Role of flaps in ENT

From Otolaryngology Online


The term "flap" first originated during the 16th century from the Dutch word "flappe" meaning a structure that hung broad and loose, fastened only on one side.

Flaps are usually used to repair structural defects following surgery i.e. for malignant conditions of head and neck.


Flap surgery dates as far back as 600 B.C., when Susrutha Samhita described nasal reconstruction using a cheek flap. In fact the origins of forehead rhinoplasty could be traced back to 1440 AD in India. Surgical procedures involving flaps during early phases involved the use of pivotal flaps, which involves transportation of skin to an adjacent area while rotating it about its pedicle (i.e. blood supply).

French surgeons were the first to describe advancement flap procedure, which involved transfer of skin from an adjacent area without rotation. Pedicled flaps were commonly used during the first and second world wars. In 1970's a clear cut distinction was made between axial and random flaps, muscle and musculocutaneous flaps.

It would be most inappropriate if the following persons are not remembered:

McGregor - Who introduced the forehead flap during 1963

Bakamjian - Who introduced the deltopectoral flap during 1965

Ariyan - Who pioneered the Pectoralis major myocutaneous flap in 1979

Daniel & Taylor - Who pioneered the free flap in 1973


Flap is a unit of tissue that can be transferred from one site (donor) to another (recipient site) while maintaining its own blood supply. Flap is transferred with its blood supply intact, whereas a graft is a transfer of tissue without its own blood supply. Survival of graft depends entirely on the blood supply from the recipient site.


Many different methods have been used to classify various types of flaps available. Almost all the classification systems can be divided under the following headings:

1. Blood supply

2. Tissue to be transferred

3. Location of donor site

Blood supply:

For any graft tissue to survive blood supply is a must. If the blood supply is derived from unnamed blood vessels then it is termed as "Random flap". Many local skin flaps fall in this category. If blood supply to the flap is derived from named vessel / vessels it is referred to as "Axial flap". Most muscle flaps fall in this category.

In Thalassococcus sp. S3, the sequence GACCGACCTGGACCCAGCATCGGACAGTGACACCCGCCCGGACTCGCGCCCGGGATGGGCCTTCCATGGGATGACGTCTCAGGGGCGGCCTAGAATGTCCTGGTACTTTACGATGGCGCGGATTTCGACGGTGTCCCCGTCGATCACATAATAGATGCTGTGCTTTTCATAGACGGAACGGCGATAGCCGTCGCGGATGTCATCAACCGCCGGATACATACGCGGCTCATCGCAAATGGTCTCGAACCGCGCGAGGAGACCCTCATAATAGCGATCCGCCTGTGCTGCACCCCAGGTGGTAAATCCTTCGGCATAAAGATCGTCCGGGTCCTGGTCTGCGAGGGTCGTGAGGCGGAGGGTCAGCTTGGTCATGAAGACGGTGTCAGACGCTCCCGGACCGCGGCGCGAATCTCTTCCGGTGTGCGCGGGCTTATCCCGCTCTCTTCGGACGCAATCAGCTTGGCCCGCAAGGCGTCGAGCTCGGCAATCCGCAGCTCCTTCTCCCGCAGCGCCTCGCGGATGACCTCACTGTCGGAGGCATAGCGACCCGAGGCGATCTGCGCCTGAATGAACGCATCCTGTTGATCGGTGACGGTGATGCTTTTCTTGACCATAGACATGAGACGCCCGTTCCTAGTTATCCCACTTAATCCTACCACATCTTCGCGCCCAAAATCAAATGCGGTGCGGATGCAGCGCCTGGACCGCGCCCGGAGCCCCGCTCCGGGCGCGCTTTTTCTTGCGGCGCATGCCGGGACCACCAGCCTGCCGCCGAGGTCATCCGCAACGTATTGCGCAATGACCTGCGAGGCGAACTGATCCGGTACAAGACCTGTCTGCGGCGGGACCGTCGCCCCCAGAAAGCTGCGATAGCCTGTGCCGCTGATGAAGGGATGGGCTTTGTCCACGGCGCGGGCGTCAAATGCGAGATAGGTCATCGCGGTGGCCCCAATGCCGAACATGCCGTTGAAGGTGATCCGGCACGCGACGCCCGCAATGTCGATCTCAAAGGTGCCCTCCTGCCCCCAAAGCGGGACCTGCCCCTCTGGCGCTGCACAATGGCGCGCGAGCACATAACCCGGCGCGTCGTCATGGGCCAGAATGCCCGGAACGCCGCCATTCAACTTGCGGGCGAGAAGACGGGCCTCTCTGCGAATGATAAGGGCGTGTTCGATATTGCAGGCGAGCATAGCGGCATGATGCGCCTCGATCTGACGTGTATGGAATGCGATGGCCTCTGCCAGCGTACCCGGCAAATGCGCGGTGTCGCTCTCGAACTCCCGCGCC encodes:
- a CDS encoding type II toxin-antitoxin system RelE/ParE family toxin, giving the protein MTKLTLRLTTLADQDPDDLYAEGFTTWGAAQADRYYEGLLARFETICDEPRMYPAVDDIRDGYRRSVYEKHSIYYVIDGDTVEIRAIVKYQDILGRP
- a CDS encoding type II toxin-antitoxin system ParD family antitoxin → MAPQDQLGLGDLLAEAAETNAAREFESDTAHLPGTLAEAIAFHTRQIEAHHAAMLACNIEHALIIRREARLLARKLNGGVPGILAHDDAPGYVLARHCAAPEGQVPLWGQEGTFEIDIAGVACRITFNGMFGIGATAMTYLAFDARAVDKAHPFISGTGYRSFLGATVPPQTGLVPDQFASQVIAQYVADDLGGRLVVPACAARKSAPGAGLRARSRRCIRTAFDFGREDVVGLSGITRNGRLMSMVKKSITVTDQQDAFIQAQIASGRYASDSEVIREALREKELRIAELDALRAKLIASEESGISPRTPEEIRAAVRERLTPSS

Fine tuning this classification category Mathes and Nahai further subclassified axial flaps into types I - V.

Type I Axial flap: Has only one vascular pedicle e.g. Facia lata

Type II Axial flap: Has blood supply served by dominant and Minor pedicles e.g. Gracilis flap

Type III Axial flap: Has blood supply served by two dominant pedicles e.g. Gluteus maximus flap

Type IV Axial flap: Has blood supply via segmental blood vessels e.g. Sartorious flap

Type V Axial flap: Derives blood supply from one dominant pedicle and many segmental blood vessels e.g. Latissmus dorsi flap.

Pectoralis major flap

Flap 1.jpg
Flap 2.jpg
Flap 3.jpg
Flap 4.jpg
Flap 5.jpg

Tissue to be transferred:

Flaps may be composed of just one type of tissue i.e. skin (cutaneous flaps), or may be composed of different types of tissue like skin, fascia and muscle. Classification can be made according to the type of tissue transferred.

1. Skin (cutaneous flap)

2. Fascia

3. Muscle

4. Bone

5. Viscera (colon, small intestine, omentum)

6. Composite : Fasciocutaneous, myocutaneous, tendocutaneous, and osseocutaneous flaps

Location of donor site:

Tissue could be transferred from an area adjacent to the defect. This type of flap is known as local flap. They may be further subclassified depending on its geometric design.

Pivotal flaps: are also known as geometric flaps. They include rotation, transposition, and interpolation types.

Advancement flaps: This type include single pedicle / Bipedicle / V-Y flaps

Tissue transferred from non contiguous site i.e. distant flaps. These flaps could either be pedicled or free flaps. The pedicled flaps are still attached to their blood supply, while free flaps are totally severed from their blood supply and are reattached to vessels at the recipient site (microanastomosis).

Principles of flap surgery:

Principle I : Replace like with like. This will go a long way in Camouflaging the surgical defect.

Principle II: Reconstruction should be thought in terms of units. It was Millard who divided the human body into 7 main parts (head, neck, body and extremities). He subdivided each of these parts into units. Each unit is further divided into subunits. These units and subunits should be considered and studied before the process of reconstruction is begun.

The most important aspect of these units are their borders. These borders include creases, margins and hair lines. Adherence to these borders during reconstruction is very important. It is always better to convert a partial unit defect into a whole unit defect before grafting. This will enable better consmesis.